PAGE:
Much of the decision-making “goes back to the investment team at the LP…So one should be careful to see whether the LP is big enough, sophisticated enough and has the internal resources to make that trade-off.”

She also warned LPs looking at co-investment to think about when general partners are most incentivised to include LPs in a co-investment.

“The incentives might not be aligned,” she says.
Professor Schoar sounds like a very smart lady who really understands her subject matter.

Let me add my two cents here. No doubt, performance persistence is still there among top private equity funds but it has come down considerably as billions keep flowing into the asset class.

If you also factor in "disruption" and the inability of top funds to adapt to major disruption, then it shouldn't surprise us that performance persistence is withering.

As far as co-investments, I'm all for them because they reduce overall fees but I have a caveat. If the LPs don't have highly experienced teams, they shouldn't be co-investing alongside the private equity funds.

I'd love to see if professor Schoar's research looks at Canadian versus US public pensions when looking at the variance of returns in private equity co-investments. I suspect Canadian pensions have been much more successful with their co-investment programs because they hire people who are able to quickly ascertain whether a co-investment is worth it and they compensate these people properly.

Lastly, Julie Segal of Institutional Investor reports, The Threat Facing Private Equity in 2019:
Even as private equity firms are flush with cash and continuing to raise capital, they’re facing the rising risk in 2019 that increased interest rates will push up their costs and drive down values, according to a new report.

Private equity firms have a record $1.14 trillion in dry powder, or cash waiting to be invested, according to the annual global asset management outlook from Moody’s Investors Service. While business conditions remain strong for private asset managers, they could face headwinds next year in the form of rising interest rates, the report said.

“Higher interest rates may raise the cost of financing assets, while simultaneously driving prices lower,” wrote the authors of the report.

Even with an aging bull market and rising volatility, the asset management industry is likely to be stable next year, according to Moody’s. The firm expects asset managers’ revenue growth to continue — even if not as strongly as in previous years — but the increase in stock and bond market volatility may drive redemptions from investors.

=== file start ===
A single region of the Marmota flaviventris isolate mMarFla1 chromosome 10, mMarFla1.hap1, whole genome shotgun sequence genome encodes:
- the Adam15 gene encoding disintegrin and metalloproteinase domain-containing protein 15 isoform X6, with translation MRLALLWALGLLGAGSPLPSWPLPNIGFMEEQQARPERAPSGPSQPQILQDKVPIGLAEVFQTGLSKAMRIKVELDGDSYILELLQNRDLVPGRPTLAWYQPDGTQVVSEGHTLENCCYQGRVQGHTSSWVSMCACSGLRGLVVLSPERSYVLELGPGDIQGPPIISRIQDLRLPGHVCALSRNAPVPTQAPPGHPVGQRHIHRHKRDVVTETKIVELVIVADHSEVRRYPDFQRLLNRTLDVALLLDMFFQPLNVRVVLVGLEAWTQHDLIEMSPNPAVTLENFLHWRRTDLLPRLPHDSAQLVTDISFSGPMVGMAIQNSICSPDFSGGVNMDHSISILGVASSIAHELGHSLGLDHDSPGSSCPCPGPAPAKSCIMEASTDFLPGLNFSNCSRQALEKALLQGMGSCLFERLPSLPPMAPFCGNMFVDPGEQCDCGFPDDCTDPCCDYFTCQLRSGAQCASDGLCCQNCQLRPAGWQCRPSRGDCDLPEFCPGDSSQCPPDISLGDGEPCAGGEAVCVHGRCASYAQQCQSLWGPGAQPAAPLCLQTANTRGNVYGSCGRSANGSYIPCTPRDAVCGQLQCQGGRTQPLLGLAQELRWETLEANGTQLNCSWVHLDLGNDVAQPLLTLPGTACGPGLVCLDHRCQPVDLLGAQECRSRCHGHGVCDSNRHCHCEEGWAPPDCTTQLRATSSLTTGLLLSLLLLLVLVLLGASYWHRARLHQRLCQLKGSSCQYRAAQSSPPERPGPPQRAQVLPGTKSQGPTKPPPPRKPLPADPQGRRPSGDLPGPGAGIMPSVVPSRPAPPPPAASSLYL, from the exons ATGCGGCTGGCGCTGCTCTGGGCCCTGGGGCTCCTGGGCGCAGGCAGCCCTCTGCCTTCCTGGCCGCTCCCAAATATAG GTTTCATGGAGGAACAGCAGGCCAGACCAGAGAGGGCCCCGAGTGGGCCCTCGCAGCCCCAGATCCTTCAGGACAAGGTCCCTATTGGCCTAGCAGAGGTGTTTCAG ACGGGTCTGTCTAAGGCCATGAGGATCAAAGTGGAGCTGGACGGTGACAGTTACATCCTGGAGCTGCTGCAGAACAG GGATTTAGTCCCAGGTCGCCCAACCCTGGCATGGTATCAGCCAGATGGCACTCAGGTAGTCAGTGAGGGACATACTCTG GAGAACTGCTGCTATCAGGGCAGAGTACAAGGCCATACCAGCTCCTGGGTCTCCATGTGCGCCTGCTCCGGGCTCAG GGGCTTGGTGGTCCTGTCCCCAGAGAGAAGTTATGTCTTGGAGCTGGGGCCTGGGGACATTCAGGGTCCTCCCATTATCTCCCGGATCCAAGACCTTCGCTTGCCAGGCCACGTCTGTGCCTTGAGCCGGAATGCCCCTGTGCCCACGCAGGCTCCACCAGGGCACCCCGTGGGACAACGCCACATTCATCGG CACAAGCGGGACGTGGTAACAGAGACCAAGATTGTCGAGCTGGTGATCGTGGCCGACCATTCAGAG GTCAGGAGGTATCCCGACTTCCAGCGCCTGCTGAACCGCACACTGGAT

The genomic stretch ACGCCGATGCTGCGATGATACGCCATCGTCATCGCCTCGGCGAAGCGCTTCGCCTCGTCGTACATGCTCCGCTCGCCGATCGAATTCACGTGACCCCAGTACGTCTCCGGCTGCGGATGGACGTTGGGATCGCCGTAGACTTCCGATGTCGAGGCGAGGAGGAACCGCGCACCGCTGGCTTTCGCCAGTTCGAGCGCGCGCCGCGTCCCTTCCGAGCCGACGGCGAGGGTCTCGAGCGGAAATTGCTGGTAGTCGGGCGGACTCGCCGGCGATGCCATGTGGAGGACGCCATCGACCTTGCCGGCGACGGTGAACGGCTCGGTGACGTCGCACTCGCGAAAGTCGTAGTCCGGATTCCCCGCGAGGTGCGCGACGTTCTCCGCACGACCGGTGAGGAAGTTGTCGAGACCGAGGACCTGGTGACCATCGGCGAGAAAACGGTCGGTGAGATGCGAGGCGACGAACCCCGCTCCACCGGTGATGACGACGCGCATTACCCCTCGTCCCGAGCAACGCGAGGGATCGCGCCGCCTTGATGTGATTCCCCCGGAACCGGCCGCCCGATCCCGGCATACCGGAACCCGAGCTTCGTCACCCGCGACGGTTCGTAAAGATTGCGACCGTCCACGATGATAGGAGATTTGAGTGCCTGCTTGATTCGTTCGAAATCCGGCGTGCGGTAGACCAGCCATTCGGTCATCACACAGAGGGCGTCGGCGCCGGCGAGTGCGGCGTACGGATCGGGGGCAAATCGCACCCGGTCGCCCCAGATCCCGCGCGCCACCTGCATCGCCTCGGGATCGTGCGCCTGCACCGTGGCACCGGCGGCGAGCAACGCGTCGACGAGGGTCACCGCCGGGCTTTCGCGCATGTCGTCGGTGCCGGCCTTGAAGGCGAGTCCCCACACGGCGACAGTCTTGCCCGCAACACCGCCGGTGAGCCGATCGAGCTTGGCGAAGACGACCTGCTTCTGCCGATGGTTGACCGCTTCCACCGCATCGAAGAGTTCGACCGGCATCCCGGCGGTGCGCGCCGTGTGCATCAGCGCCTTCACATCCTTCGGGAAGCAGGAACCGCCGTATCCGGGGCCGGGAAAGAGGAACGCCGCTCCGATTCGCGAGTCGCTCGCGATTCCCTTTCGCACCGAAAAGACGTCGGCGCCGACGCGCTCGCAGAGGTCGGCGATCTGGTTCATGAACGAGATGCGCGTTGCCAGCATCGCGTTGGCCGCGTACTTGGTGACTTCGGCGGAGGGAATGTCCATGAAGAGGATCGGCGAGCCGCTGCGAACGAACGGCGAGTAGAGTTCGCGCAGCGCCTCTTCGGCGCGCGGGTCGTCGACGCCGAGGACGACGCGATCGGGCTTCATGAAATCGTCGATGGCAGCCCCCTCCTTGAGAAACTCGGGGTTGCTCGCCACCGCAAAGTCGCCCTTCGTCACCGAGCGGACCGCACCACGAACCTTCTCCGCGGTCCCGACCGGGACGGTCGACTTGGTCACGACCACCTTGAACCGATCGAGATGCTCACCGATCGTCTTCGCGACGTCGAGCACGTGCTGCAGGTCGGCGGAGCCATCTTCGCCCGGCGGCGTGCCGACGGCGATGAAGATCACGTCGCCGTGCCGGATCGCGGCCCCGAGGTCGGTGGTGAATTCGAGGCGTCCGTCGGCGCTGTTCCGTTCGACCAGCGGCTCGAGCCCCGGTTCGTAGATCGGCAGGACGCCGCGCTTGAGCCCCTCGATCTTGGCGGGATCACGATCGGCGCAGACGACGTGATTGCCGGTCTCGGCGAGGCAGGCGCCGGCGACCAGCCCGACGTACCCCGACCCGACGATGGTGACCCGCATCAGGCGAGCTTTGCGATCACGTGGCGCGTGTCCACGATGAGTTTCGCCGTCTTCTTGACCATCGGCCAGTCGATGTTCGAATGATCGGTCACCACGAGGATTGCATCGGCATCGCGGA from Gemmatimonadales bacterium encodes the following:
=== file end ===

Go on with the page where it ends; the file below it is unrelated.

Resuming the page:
Although asset managers are facing a tougher future, with fee pressure and an aging client base, they have gotten better at controlling their costs with technology and other measures.

“Cost management, supported by technology substitution, has preserved operating profit margins per dollar of AUM [assets under management],” wrote the report’s authors. The next market downturn will put these changes to the test, they wrote.

Moody’s says regulatory efforts, particularly in the U.K., to protect investors with increased disclosures of fees and performance, could be a potential drag on managers’ revenue by pushing down demand for certain products.

“U.K. regulators have been very keen to raise the question about whether a user of asset management services is getting what they’re paying for,” said Neal Epstein, senior credit officer and one of the report’s authors, in an interview. “They’re asking questions like why should products have such a uniform fee structure in a competitive market and why are margins high if people are getting products that are very hard to distinguish from passive.”

When investors buy products based on a benchmark, “the more you spotlight performance comparisons, the harder it is for all of these asset managers to look good,” Epstein added. “Not everyone is above average. In the U.S., regulators have been willing to let the market determine this. “

Epstein said domestic regulators have been instead focusing on issues such as liquidity and the potential of open-end mutual funds to withstand a “run” — that is, if an asset manager can handle a critical mass of investors redeeming from their funds in a short time period.

Asset managers made a number of acquisitions this year, many focused on expanding their reach geographically, and to add alternative investments such as private debt as well as data science and other technology capabilities. Moody’s expects more acquisitions to come next year.

Epstein said asset managers are modestly leveraged and have the flexibility to make acquisitions. In addition, the business case for consolidation remains strong, including expanding into alternatives or in fast-growing areas of the world like Asia.

“It really is symptomatic of the underlying story: that asset managers have to adjust to changes in the underlying markets,” said Epstein.
I hope you enjoyed this comment on the threats facing private equity.

Please remember to support this blog by donating or subscribing via PayPal on the right-hand side, under my picture. I thank all of you who take the time to do so.

I also thank Sebastien Canderle for his insightful comments on private equity.

Below, Mark Thierfelder of Dechert LLP discusses the firm's new report on global deal making and the state of private equity. Read a previous comment of mine on private equity going public.

And an older clip (September, 2018) where Joseph Baratta of Blackstone joined 'Squawk Box' to discuss private equity deals like Blackstone-Reuters and how Blackstone is viewing the news deal. Listen to his comments, very interesting.